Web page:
6 Steps to Delivering a Killer Presentation

Deliver a Killer PresentationWhy do we continue to see so many dull, lifeless presentations? I’ve thought a lot about this problem, but the #1 reason is that speakers seem to think it’s enough just to inform an audience.

But it is not. Audiences want to be entertained.

Here We Are Now, Entertain Us

Some may find that notion objectionable, but it’s the truth.

There’s a reason we watch and share all those TED Talks. They’ve set the standard for what a speech should be — focused, compelling, visual — and they’ve raised the bar for every speaker.

It’s true that we may not all reach TED Talk heights. And that’s especially true if you’re presenting on, say, wastewater treatment solutions or supply chain management strategy.

But that doesn’t mean you shouldn’t strive to do better. You can apply those same principles to improve any presentation.

6 Steps to a Killer Presentation

I write and speak a lot about the 11 Deadly Presentation Sins, and I’m often asked if I can narrow it down to three or four things speakers should focus on. My answer changes every time because, honestly, it’s not that simple.

But here are six things you can do to create and deliver a more powerful presentation:

1. Figure Out What Your Audience Wants

This speech is not about you — it’s about them. Find out as much as you can about the people you’re talking to. Get an understanding of their interests, needs, fears and doubts. And make sure you answer their Number One question: “What’s in it for me?”

2. Have Just One Goal for Your Speech

Ask yourself what you want your audience to do, and use that as a filter. Narrow your content to just a few key points that support that goal, and cut anything that doesn’t. Be merciless about it.

3. Tell Stories

Study after study confirms that stories are an unmatched tool for persuasion. Stories trump data, they trump facts, they trump logic. Learn to find, shape and tell great stories. Start with a story, end with a story, include stories in the middle. Seriously. Story, story, story. (I hope that’s clear.)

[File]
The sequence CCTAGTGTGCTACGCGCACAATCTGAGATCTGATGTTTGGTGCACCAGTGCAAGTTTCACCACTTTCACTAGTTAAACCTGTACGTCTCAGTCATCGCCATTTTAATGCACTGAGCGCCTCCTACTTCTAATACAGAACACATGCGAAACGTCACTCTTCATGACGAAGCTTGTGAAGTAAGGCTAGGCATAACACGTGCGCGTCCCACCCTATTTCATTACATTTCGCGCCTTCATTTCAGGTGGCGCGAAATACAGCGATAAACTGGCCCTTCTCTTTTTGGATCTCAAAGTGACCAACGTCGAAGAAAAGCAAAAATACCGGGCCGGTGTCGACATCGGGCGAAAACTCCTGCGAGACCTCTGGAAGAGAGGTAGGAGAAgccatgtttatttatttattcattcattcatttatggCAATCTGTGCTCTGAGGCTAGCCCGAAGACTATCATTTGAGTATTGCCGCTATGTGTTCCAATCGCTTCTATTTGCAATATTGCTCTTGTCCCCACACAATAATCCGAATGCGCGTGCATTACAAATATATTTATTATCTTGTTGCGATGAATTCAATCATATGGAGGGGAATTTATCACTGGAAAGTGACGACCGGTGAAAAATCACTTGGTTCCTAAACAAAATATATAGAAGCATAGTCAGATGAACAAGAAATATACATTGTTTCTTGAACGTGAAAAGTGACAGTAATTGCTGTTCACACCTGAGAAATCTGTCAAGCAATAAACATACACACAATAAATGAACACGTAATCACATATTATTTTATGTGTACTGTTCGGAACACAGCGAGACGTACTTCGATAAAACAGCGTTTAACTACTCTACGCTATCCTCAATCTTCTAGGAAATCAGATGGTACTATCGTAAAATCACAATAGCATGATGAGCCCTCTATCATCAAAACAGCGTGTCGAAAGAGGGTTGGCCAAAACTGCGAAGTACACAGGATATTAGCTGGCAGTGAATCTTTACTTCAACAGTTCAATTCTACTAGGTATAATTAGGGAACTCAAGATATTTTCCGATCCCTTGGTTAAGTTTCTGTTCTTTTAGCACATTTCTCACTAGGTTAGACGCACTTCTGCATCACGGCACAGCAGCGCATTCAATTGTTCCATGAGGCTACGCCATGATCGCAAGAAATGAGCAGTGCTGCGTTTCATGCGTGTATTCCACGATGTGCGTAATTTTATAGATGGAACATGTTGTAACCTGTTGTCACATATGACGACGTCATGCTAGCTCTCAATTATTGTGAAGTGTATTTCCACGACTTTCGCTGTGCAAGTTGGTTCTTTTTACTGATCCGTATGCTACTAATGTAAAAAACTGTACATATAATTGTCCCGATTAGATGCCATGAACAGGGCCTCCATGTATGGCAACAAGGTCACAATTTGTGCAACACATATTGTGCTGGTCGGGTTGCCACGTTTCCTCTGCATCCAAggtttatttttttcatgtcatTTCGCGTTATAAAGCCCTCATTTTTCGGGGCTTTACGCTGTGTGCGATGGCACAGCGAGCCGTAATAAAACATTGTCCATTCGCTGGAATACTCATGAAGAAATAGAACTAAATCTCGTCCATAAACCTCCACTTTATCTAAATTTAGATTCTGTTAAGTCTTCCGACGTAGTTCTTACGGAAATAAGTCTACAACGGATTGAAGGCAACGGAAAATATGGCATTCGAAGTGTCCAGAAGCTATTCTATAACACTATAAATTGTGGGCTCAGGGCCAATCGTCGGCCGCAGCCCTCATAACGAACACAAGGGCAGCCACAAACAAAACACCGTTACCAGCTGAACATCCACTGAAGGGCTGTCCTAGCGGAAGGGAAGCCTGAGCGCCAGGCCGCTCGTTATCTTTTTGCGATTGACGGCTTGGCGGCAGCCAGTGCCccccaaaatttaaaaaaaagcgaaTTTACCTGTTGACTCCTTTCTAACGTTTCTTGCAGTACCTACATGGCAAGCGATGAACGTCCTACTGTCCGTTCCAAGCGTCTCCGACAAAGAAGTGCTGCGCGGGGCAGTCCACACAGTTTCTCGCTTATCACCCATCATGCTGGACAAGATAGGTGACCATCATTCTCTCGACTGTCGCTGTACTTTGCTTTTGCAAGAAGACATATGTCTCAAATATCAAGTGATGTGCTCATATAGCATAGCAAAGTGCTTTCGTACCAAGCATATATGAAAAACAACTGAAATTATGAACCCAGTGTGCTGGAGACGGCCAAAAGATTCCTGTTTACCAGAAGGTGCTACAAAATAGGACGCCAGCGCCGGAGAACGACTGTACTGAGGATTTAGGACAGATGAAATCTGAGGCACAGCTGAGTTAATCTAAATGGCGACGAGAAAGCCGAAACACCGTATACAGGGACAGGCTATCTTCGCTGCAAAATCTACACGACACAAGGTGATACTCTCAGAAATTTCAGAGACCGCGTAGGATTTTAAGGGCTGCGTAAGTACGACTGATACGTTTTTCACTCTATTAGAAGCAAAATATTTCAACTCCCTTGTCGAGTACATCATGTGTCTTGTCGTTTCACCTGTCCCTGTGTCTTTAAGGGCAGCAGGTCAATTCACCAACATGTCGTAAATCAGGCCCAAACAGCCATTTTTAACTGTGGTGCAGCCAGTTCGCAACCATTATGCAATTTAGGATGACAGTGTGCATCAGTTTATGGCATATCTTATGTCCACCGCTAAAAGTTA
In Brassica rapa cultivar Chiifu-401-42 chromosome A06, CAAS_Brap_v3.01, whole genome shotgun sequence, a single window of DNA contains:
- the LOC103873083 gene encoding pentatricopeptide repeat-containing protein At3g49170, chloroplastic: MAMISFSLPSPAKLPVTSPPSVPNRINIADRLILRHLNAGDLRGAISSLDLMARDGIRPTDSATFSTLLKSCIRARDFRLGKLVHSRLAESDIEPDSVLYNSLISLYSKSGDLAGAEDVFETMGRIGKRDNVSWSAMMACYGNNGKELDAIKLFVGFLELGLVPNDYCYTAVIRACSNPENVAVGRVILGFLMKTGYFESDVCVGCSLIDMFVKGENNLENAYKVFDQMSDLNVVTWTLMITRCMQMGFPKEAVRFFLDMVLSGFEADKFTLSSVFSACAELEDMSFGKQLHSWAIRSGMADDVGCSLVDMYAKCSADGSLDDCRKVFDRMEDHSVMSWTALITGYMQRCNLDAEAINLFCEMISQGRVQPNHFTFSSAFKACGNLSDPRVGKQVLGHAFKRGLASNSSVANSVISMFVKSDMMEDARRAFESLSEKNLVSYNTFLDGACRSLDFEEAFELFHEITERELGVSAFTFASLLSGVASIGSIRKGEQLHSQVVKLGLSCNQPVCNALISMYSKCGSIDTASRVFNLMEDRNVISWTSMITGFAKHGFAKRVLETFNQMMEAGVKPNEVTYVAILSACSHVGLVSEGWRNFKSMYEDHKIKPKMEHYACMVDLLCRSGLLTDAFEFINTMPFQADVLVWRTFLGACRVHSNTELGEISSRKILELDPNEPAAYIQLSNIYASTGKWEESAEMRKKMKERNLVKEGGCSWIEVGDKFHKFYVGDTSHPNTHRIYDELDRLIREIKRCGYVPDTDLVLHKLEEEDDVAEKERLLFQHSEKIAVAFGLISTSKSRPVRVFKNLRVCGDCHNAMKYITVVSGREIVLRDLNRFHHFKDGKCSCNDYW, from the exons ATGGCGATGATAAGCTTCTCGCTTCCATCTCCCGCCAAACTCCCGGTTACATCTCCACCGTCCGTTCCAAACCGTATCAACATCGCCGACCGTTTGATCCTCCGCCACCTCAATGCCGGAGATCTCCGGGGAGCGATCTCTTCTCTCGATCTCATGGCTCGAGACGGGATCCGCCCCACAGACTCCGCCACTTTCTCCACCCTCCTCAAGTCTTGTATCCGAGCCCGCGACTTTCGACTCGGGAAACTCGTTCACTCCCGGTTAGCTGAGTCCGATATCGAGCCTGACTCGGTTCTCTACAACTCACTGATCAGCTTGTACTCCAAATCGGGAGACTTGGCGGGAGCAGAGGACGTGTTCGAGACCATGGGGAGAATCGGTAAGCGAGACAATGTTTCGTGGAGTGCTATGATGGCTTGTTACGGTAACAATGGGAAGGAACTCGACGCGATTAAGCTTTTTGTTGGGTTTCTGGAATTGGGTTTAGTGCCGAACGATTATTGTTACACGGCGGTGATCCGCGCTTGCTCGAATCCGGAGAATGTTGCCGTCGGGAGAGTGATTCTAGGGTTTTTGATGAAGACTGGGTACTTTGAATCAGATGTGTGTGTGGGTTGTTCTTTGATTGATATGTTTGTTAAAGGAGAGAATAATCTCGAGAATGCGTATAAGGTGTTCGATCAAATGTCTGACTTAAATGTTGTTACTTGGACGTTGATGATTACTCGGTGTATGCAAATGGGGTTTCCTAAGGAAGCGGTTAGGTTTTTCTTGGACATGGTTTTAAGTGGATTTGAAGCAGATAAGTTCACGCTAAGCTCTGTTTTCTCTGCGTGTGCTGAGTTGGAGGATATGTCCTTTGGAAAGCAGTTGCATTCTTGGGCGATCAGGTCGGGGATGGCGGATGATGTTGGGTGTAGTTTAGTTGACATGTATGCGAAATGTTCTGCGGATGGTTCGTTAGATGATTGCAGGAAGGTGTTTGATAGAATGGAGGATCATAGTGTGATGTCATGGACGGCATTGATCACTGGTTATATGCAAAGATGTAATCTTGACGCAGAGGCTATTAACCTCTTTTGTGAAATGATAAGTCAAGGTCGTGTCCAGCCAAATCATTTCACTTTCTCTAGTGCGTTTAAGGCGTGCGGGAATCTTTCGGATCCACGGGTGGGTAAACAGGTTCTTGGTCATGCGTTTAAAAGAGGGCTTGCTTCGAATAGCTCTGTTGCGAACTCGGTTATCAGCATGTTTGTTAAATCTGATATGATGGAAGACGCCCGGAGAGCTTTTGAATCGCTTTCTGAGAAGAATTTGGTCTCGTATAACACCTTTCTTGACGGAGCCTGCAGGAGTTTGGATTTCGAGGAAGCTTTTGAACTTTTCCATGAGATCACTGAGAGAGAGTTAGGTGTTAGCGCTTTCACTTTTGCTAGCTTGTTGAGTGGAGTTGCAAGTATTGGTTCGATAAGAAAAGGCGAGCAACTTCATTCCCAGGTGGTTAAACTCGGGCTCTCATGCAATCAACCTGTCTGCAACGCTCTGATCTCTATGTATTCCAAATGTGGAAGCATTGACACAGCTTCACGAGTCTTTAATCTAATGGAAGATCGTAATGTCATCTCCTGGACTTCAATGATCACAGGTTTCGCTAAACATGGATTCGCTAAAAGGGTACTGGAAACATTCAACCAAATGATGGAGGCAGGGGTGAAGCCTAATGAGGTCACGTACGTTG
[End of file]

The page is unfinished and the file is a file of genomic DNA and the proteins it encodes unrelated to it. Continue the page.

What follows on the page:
4. Invest Your Arguments with Emotion, Passion and Energy

Honestly, if you’re not excited about your topic, how do you expect us to be? Cool professional detachment is not a good strategy in a speaking situation. Everything must be heightened: your focus, your intensity, your volume and your gestures. Play to the back of the room. And remember, emotion sells.

5. Make Your Visuals Truly Visual

Your audience didn’t come to read a screen, they came to see you present. So ditch the tired old PowerPoint deck. Get rid of all those bullet points. Use big headlines with a strong point of view. Find evocative images that reinforce your message instead of distracting from it. And whatever you do, ignore the stupid formulas like the 6/6 rule (6 lines of text per slide, 6 words per line) and strive for three-to-five words per slide, max.

6.  Practice, Practice, Practice

Do not make the mistake of thinking that too much rehearsal will suck the life and spontaneity out of your talk. There is no such thing as over-rehearsal. Practice it again and again, out loud and on your feet. That’s the only way to internalize the content. (It’s also the only way to know how long your talk is, and going over your allotted time may be the worst sin of all!)

Your Audience Will Thank You

Those are the basics. There’s certainly more you can do. You should manage the all-important first and last impressions by opening and closing strong. You should create an interactive experience so it’s not all lecture. And you should understand and manage body language — yours and your audience’s.

But if you take care of these six things, you will automatically stand out from the crowd of dull, ordinary presenters and build your reputation as a trusted expert — one that people actually want to hear from.

And you’ll earn the undying gratitude of throngs of conference attendees like me who are fed up with the status quo.

Image courtesy Mark Smallcorn

(A version of this post originally ran on LinkedIn.)

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